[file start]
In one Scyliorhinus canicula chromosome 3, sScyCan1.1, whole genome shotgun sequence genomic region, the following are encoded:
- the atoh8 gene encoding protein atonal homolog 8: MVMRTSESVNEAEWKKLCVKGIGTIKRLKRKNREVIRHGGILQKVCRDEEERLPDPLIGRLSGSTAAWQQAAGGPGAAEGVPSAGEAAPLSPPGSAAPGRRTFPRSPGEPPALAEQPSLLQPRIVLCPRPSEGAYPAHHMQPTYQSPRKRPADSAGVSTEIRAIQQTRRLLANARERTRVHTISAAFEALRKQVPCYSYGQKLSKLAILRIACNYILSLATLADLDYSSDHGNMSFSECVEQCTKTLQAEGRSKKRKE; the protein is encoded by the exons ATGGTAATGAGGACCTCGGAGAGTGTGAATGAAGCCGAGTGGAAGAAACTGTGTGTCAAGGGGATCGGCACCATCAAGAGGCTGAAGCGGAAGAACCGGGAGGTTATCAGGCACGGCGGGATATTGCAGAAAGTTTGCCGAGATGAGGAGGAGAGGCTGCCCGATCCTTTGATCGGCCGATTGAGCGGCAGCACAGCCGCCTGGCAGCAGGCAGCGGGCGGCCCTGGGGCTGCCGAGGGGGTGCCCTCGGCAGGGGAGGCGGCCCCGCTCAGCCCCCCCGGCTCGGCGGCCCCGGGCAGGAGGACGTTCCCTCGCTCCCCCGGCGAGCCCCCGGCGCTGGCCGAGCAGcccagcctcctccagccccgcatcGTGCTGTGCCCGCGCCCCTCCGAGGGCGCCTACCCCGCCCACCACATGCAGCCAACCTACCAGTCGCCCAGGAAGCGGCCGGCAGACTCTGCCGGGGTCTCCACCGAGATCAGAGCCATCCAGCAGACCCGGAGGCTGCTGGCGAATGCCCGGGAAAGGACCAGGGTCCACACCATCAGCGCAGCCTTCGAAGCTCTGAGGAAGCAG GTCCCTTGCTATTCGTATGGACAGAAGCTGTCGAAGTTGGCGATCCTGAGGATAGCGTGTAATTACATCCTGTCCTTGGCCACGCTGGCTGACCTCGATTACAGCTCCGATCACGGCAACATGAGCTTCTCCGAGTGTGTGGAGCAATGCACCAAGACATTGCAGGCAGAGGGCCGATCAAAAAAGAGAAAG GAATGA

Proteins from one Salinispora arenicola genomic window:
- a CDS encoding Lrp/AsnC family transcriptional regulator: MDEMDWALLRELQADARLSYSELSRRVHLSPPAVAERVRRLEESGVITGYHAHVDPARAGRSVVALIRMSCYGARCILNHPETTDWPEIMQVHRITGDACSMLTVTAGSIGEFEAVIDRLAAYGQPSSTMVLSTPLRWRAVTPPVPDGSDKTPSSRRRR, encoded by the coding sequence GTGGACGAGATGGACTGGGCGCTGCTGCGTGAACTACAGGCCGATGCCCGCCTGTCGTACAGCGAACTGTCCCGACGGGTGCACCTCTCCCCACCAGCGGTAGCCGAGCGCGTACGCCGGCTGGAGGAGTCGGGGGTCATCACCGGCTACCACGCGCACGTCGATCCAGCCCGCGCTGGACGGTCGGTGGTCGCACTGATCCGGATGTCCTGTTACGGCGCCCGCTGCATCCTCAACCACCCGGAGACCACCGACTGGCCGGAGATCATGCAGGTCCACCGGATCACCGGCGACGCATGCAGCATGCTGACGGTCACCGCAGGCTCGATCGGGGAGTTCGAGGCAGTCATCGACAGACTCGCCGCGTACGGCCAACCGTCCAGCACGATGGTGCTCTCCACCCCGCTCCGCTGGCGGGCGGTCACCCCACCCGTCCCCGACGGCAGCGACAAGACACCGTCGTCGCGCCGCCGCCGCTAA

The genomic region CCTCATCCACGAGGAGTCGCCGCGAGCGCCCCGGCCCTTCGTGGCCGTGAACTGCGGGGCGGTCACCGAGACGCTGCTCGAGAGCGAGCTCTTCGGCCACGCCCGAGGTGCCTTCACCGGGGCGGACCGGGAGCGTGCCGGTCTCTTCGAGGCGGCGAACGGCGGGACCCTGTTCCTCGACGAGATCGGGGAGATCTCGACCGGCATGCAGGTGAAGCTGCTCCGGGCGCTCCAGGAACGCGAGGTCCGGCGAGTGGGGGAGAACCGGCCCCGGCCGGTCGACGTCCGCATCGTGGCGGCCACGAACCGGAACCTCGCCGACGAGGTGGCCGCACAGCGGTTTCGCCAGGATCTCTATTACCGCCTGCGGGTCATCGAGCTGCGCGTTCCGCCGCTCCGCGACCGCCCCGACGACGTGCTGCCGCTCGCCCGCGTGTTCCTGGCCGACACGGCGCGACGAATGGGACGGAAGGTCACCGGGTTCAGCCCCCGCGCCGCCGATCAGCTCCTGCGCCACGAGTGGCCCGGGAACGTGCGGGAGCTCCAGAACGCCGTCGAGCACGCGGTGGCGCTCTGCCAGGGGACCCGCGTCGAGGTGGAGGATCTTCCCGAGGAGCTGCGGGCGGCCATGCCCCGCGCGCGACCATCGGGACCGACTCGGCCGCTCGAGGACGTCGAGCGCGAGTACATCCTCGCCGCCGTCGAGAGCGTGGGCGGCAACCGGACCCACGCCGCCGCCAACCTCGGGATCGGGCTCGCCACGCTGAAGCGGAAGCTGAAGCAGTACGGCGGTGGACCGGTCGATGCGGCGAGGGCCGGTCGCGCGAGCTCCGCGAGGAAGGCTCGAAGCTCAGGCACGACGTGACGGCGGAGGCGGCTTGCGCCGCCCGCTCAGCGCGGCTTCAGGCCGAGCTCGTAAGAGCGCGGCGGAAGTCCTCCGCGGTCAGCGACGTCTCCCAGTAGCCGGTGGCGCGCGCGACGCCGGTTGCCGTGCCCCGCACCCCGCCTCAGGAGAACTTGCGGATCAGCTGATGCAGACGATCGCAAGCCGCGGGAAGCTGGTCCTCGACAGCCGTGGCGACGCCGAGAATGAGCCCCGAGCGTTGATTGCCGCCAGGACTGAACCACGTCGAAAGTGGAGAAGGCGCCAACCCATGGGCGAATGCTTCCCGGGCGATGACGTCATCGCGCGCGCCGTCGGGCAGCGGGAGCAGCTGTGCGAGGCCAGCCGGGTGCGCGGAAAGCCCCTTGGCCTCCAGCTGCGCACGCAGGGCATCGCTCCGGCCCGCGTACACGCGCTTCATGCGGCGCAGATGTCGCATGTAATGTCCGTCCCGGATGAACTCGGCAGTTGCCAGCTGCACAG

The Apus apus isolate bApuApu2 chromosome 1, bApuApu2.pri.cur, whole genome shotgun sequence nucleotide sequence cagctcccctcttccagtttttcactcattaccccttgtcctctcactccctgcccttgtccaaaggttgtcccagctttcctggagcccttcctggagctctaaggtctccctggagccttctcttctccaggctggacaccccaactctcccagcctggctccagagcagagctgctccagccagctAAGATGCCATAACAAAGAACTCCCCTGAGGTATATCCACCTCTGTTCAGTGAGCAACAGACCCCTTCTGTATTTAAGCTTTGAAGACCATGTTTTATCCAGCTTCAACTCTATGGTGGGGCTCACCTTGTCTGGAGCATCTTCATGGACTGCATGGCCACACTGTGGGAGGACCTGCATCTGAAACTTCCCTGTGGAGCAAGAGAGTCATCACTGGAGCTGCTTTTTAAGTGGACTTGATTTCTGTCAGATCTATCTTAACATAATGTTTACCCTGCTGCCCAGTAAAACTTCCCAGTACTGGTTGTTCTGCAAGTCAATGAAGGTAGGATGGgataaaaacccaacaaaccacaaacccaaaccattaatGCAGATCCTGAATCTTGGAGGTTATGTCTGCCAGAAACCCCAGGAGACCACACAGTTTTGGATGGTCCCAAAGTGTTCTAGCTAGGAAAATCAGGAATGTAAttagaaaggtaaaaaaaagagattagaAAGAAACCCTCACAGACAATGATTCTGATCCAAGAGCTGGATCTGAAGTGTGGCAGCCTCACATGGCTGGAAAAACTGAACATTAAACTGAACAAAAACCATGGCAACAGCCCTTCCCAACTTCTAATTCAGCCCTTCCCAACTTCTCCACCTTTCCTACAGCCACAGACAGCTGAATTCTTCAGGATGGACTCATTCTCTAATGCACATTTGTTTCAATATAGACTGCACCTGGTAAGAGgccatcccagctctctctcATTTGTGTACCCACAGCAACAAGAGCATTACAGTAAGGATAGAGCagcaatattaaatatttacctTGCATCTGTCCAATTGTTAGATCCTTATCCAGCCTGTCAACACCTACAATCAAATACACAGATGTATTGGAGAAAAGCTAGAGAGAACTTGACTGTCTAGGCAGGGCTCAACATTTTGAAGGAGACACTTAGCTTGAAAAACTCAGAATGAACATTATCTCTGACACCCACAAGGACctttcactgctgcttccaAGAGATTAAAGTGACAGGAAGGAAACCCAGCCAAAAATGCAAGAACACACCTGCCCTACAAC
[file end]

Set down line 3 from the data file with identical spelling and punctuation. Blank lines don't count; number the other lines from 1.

Proteins from one Salinispora arenicola genomic window: